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Game yourself Out of Depression: Using Serious Games for Mental Wellness

downloadFew healthcare systems, if any, are capable of fully meeting the needs of patients affected by the many existing mental diseases; from addiction-related syndromes, to stress disorders, or more severe conditions, even though these disorders are more common than you think, and can affect everyone. So why is mental health not a priority? The obvious answer would be the lack of resources, but we must not forget that this is paired with an even greater barrier, the social stigma that mental problems are associated with. The result of this lack of social and institutional support is that, for many different reasons, patients often go undiagnosed or untreated.

In this context, Serious Games can, as a part of the therapy, provide a safe place for the patient to work on his or her problems, without the fear of rejection or insecurity that many experience when faced with the task of openly sharing their problem – with the advantages of being available 24/7 and be cost effective at the same time.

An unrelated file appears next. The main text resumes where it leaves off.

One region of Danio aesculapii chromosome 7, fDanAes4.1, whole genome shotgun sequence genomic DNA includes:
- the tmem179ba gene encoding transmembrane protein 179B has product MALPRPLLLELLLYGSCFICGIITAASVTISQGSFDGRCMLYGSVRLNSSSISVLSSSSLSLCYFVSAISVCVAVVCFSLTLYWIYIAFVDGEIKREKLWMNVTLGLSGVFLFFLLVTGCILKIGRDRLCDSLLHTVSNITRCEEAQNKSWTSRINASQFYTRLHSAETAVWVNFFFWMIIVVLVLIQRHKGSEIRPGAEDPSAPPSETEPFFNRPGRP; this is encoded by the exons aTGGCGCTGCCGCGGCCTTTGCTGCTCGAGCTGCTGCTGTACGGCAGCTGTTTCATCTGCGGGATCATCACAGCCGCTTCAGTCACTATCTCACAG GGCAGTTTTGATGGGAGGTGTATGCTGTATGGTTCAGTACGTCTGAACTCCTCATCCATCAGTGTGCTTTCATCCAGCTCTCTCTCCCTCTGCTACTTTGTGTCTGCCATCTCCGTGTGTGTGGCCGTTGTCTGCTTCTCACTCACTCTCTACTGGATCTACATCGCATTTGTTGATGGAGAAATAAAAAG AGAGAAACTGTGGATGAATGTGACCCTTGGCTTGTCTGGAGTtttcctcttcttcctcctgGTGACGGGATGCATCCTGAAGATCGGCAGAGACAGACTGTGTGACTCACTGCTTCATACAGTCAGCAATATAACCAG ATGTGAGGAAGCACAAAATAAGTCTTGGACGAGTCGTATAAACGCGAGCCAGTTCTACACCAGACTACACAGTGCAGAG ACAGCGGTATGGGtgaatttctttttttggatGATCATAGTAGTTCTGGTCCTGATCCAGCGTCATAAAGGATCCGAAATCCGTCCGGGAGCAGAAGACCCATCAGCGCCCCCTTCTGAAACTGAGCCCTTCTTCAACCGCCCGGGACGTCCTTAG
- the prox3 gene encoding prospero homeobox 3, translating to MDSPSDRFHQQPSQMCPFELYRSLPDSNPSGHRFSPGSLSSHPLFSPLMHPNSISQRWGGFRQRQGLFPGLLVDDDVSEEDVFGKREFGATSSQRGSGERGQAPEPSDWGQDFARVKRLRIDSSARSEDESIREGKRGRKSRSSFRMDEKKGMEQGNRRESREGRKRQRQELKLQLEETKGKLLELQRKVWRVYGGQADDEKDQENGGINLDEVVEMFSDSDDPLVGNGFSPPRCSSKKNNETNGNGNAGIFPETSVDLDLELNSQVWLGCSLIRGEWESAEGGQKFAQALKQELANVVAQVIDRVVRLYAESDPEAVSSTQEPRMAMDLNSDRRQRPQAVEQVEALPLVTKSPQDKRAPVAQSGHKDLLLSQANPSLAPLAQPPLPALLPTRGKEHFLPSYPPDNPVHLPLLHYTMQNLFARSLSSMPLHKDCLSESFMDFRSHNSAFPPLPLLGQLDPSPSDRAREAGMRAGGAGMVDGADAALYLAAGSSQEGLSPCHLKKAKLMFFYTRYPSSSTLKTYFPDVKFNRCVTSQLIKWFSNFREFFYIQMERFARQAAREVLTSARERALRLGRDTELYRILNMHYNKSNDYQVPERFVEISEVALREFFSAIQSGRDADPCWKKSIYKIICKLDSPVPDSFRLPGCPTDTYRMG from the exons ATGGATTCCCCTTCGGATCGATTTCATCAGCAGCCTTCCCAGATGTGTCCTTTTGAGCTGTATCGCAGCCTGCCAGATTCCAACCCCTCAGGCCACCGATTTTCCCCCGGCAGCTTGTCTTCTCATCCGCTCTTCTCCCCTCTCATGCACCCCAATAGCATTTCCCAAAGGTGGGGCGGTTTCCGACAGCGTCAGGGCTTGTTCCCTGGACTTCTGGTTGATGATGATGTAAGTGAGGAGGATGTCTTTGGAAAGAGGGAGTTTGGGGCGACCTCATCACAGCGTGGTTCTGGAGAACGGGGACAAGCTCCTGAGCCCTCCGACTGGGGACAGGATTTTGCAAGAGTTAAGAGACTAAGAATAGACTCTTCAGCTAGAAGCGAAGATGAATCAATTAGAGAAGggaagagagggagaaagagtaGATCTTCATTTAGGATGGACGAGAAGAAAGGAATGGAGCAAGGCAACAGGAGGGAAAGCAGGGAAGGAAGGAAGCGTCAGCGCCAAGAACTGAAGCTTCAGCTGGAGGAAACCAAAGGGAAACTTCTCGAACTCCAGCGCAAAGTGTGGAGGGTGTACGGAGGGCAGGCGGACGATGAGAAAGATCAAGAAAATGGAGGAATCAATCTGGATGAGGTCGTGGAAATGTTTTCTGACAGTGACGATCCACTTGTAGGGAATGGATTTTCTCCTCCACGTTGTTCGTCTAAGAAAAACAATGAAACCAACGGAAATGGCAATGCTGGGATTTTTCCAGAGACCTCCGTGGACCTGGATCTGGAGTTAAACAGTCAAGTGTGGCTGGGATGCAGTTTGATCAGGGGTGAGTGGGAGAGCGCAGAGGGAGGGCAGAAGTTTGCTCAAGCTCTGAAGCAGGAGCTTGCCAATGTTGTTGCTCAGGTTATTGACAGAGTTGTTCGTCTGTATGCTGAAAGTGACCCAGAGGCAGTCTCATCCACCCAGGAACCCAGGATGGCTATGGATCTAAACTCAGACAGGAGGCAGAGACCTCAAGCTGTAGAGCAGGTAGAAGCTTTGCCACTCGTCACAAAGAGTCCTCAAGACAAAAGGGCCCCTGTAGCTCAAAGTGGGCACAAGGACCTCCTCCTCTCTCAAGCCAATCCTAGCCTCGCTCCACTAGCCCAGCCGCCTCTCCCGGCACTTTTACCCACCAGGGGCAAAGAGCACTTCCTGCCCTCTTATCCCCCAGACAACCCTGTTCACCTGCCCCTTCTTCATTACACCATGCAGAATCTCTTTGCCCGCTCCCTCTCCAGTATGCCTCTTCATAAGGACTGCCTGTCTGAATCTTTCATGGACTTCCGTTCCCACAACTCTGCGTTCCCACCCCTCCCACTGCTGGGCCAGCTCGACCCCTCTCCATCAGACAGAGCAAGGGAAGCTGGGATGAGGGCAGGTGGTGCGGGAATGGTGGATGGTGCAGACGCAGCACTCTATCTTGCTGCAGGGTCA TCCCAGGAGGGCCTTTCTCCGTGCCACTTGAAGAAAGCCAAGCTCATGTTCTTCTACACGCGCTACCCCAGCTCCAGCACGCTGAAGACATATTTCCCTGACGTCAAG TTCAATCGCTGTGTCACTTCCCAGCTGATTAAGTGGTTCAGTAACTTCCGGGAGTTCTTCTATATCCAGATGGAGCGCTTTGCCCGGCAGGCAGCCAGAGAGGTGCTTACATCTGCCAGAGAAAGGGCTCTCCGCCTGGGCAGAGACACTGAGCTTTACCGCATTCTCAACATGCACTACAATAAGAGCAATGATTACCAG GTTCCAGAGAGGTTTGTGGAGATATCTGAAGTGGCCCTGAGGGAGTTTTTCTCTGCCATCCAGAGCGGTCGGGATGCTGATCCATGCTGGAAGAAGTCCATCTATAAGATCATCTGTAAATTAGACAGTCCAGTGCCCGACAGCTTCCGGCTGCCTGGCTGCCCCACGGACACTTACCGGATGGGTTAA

As evidence of their utility, some healthcare systems such as the UK’s NHS have already started exploring the possibilities of computer-based therapies, such as “Beating the Blues”, a course made up of 8 online sessions, to deal with anxiety or depression-related disorders.  But video games such as “Elude” go even further than computer-based therapies, as they replace the very explicit “therapy mood” with a more subtle, engaging (and fun!) experience.

Elude” is a simple but very addictive game that metaphorically portrays depression as a hole you get out of by jumping and pursuing the little joys of life (birds) , which in turn, make you jump higher and higher, up into the sky. And like “Elude”, there are many other great serious games (Nevermind, Lumosity) out there that can help raise awareness or identify and treat mental disorders – so let’s start using them!

 

About Andrea G. Sanz

Graduate in International Business and Marketing by the University of Southern Denmark, is interested in the healthcare and biotechnology sectors, particularly regarding neuroscience, and believes on the great possibilities that Serious Games can imply for the development of a healthcare system oriented to personalized medicine. Passionate about nordic languages and culture, she spends her free time writing for On Serious Games from cold Denmark.

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